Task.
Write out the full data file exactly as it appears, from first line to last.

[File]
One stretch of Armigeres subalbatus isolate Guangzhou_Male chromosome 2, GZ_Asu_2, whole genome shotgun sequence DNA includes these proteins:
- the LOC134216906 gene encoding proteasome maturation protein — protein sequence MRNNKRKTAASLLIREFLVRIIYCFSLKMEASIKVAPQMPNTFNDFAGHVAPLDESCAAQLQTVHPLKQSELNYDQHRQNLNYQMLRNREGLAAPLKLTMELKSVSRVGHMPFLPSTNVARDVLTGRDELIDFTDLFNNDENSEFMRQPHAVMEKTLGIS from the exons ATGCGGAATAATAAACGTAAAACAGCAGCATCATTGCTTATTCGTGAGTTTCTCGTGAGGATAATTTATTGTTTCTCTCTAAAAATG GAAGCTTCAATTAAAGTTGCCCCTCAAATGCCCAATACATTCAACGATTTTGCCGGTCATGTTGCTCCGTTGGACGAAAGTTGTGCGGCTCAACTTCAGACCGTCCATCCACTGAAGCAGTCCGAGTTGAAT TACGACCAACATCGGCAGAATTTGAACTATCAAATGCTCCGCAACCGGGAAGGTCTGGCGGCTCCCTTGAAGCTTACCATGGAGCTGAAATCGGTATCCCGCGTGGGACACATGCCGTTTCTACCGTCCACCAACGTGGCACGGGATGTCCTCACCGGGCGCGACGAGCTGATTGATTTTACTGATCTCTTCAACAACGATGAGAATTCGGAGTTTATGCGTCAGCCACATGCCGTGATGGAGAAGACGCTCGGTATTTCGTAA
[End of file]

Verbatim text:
One stretch of Armigeres subalbatus isolate Guangzhou_Male chromosome 2, GZ_Asu_2, whole genome shotgun sequence DNA includes these proteins:
- the LOC134216906 gene encoding proteasome maturation protein — protein sequence MRNNKRKTAASLLIREFLVRIIYCFSLKMEASIKVAPQMPNTFNDFAGHVAPLDESCAAQLQTVHPLKQSELNYDQHRQNLNYQMLRNREGLAAPLKLTMELKSVSRVGHMPFLPSTNVARDVLTGRDELIDFTDLFNNDENSEFMRQPHAVMEKTLGIS from the exons ATGCGGAATAATAAACGTAAAACAGCAGCATCATTGCTTATTCGTGAGTTTCTCGTGAGGATAATTTATTGTTTCTCTCTAAAAATG GAAGCTTCAATTAAAGTTGCCCCTCAAATGCCCAATACATTCAACGATTTTGCCGGTCATGTTGCTCCGTTGGACGAAAGTTGTGCGGCTCAACTTCAGACCGTCCATCCACTGAAGCAGTCCGAGTTGAAT TACGACCAACATCGGCAGAATTTGAACTATCAAATGCTCCGCAACCGGGAAGGTCTGGCGGCTCCCTTGAAGCTTACCATGGAGCTGAAATCGGTATCCCGCGTGGGACACATGCCGTTTCTACCGTCCACCAACGTGGCACGGGATGTCCTCACCGGGCGCGACGAGCTGATTGATTTTACTGATCTCTTCAACAACGATGAGAATTCGGAGTTTATGCGTCAGCCACATGCCGTGATGGAGAAGACGCTCGGTATTTCGTAA